Jamie Iredell talks with Gina Myers about why he is ashamed of who he is, but not afraid of it.
Scott McClanahan’s latest novel, Hill William, newly released from Tyrant Books, reheats the miracle beneath the darkness of the everyday. Eric Nelson reviews.
Stark, slippery language and shape-shifting poems make The Eternal City a book worth defacing, underlining, annotating. Lucy Tiven reviews the best book of poetry she almost never bought.
Laura Relyea has transformed Ke$ha, the very embodiment of glitter’s most popular properties (sharp, dangerous, sparkles) into an everywoman, the kind of best friend a girl dreams about, a glorious and monstrous synthesis of all the women you wish you could be, in her forthcoming chapbook All Glitter, Everything. Gina Myers sits down with Relyea to discuss her many varied projects and inspirations.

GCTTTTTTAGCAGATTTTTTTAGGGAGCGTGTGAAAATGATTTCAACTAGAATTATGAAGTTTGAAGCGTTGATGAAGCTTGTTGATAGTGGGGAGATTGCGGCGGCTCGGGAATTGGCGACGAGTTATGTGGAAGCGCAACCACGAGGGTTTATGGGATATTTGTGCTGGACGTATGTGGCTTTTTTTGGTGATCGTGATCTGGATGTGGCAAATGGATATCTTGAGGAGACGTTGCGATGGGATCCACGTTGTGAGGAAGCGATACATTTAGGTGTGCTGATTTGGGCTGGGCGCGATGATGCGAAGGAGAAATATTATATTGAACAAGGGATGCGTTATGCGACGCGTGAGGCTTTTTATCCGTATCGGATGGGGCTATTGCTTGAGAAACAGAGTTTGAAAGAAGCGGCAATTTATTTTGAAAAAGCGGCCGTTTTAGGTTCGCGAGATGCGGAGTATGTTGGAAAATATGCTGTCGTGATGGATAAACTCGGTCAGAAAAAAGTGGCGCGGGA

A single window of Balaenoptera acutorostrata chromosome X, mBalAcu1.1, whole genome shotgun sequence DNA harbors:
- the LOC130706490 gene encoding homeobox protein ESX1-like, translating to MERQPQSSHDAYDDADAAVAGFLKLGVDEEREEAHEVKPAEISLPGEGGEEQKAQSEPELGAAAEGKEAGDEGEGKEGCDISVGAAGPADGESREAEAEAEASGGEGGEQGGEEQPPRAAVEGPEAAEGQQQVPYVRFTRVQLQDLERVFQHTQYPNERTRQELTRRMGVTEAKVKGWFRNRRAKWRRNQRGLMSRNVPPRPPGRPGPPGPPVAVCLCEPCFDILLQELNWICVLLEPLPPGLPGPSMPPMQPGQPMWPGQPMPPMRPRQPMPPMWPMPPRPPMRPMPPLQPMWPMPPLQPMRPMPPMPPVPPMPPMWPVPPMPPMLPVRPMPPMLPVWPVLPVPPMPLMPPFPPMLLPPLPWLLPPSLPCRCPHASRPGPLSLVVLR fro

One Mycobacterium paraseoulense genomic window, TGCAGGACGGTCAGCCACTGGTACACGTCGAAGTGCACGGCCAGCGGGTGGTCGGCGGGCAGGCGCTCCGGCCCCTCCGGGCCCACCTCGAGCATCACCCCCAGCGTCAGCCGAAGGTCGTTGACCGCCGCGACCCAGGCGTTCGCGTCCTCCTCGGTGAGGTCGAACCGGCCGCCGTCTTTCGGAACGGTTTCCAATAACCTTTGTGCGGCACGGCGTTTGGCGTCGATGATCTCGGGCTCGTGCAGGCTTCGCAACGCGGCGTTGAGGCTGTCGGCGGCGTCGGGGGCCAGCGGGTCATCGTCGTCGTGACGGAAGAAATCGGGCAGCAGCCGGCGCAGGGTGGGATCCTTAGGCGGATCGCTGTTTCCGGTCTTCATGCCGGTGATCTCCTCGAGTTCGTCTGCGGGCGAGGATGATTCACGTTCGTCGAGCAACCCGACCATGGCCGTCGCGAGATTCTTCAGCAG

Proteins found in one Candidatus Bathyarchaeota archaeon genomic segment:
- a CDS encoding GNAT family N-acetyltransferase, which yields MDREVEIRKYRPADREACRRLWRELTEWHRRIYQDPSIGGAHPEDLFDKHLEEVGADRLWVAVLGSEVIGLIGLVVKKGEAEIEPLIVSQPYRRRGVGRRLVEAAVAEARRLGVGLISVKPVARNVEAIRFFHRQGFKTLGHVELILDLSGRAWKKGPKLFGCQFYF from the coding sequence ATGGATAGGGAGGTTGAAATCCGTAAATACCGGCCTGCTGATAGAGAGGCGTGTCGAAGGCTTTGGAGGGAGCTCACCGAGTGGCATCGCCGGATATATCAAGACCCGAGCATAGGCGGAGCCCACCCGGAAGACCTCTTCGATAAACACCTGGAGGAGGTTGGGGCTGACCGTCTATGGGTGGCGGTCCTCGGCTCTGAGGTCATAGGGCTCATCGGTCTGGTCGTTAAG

Set off against the millenial panicscape of a world where internet lists are a thing, Allie Brosh’s long-awaited book, like her webcomic, reads like the journal you’ve been too anxiety-ridden to keep. Sarah Griff dissects Brosh’s preternatural ability to remind us that we are going to be okay.
Jonathan Lethem’s latest chapter of New York novels is in some sense “a commensurately “big book,” about family, and the promise and disappointment of the Left, its chronology-skipping chapters encompassing protest singers, hippie anarchist communes, Sandinistas, Quakers, queers, academic Theorists and Occupy crusties.” Ah but there’s more…